Iqbal walked along the river in the fading evening light. He didn’t stand out as much, and he liked the quietness. The gum trees were in flower reminding him of the trees at home, but here they smelled sickly sweet– like drying blood.
Sometimes kids played on the banks, but their mothers – their voices pitched high with worry– called them when the sun disappeared behind the trees.
In this place called Brantley, the evenings stretched for hours. On Sundays, his mother and sisters went to church wearing the blue and red dresses donated to them by other members of the Sudanese community. There was nothing of the vibrant singing they were used to from the mud brick church in Sudan. Instead of drums, a piano corralled their voices into a staid pattern.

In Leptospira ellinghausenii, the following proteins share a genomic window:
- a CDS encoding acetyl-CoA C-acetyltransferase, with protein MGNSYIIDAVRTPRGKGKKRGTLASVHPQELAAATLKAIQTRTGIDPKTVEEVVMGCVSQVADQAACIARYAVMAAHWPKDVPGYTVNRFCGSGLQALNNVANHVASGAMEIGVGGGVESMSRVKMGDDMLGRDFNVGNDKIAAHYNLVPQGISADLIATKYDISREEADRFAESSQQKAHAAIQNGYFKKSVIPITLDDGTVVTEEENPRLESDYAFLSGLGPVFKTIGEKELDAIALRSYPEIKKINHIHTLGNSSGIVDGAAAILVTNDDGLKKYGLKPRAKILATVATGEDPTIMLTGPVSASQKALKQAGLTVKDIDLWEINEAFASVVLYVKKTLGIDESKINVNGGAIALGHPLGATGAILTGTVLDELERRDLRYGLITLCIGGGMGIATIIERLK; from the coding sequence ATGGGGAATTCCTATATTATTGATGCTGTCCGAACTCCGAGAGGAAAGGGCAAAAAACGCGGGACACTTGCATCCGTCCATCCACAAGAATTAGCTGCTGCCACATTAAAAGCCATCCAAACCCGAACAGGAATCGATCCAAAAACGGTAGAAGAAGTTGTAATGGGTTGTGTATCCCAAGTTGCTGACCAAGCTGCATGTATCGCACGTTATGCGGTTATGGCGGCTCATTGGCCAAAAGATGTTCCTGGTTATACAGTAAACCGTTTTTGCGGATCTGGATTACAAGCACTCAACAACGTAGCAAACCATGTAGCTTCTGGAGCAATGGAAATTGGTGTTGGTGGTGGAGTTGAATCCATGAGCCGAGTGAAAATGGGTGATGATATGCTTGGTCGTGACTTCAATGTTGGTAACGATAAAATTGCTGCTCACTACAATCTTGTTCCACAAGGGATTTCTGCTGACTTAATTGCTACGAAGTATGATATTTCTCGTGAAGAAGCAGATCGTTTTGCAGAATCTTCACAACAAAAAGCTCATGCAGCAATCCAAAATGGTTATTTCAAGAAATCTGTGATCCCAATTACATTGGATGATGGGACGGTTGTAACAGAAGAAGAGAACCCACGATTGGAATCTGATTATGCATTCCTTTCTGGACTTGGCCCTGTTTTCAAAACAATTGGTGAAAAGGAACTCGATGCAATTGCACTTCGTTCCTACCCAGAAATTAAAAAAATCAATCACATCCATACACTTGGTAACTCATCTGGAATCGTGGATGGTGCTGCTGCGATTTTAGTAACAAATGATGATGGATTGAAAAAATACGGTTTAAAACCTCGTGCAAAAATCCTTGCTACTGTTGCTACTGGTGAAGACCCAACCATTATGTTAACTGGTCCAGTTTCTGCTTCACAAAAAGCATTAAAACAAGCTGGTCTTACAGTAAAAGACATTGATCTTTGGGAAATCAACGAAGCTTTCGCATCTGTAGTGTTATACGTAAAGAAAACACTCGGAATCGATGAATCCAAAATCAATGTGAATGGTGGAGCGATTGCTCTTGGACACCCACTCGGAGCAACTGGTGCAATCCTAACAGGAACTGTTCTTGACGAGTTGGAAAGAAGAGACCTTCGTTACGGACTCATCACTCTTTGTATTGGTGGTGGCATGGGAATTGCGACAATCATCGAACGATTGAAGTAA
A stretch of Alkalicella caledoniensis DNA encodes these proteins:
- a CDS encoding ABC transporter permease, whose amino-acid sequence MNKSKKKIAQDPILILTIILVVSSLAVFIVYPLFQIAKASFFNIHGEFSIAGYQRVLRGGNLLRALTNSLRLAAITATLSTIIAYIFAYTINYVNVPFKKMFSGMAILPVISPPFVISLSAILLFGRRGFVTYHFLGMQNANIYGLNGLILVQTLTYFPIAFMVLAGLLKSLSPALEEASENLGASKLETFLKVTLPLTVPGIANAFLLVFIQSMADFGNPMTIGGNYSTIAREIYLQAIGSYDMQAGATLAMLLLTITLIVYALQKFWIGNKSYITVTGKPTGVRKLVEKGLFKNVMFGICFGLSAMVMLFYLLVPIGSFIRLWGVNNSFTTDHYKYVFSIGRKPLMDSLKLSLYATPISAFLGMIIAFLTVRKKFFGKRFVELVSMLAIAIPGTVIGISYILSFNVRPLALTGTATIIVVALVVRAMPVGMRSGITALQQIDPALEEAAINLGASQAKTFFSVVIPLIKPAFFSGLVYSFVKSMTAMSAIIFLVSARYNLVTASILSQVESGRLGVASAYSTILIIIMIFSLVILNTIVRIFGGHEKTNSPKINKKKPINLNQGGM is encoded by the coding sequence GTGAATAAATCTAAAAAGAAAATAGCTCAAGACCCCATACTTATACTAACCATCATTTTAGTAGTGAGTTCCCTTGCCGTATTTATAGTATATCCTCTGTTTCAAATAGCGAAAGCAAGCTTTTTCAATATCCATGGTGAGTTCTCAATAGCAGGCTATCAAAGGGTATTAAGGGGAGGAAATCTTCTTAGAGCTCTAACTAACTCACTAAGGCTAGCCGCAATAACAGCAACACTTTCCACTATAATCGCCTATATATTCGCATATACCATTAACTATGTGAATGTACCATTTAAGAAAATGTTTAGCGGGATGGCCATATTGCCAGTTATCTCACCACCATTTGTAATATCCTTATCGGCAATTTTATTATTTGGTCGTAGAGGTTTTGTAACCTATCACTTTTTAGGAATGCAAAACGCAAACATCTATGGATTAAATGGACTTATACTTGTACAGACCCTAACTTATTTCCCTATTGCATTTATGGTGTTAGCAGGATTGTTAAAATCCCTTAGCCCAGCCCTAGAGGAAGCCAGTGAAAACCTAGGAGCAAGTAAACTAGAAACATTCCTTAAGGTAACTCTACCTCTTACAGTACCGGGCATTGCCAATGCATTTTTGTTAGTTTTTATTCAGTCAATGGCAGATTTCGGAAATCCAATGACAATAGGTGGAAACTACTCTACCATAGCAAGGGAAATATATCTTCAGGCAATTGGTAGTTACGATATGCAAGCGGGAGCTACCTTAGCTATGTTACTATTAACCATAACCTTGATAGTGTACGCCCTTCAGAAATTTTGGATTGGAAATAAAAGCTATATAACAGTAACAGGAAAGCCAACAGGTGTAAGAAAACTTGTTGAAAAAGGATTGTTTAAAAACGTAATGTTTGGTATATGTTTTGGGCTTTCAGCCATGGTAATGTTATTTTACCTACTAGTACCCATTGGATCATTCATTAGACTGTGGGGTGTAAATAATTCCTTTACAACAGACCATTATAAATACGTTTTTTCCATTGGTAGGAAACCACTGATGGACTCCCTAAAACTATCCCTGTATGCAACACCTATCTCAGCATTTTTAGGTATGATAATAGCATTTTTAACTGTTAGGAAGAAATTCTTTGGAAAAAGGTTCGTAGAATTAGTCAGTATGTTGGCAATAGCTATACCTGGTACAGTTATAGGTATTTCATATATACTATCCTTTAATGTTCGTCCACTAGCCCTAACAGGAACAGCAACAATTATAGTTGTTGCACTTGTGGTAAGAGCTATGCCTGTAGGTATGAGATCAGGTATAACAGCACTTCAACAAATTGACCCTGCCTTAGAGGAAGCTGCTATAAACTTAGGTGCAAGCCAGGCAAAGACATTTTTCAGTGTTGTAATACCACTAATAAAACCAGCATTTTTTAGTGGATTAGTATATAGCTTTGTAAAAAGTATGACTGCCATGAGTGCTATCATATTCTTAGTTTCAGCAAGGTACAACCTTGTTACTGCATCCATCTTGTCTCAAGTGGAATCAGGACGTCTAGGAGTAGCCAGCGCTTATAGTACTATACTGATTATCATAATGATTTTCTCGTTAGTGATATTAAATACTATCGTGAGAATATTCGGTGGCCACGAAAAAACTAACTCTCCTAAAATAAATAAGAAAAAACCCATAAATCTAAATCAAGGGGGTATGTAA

The church people were good people. They took the hands of Iqbal’s mother and held them. When she began to make friends, Iqbal asked if she minded him going for walks.
As long as he was back before she came home, she said, he could walk as far as he liked. “Two hours only,” she added.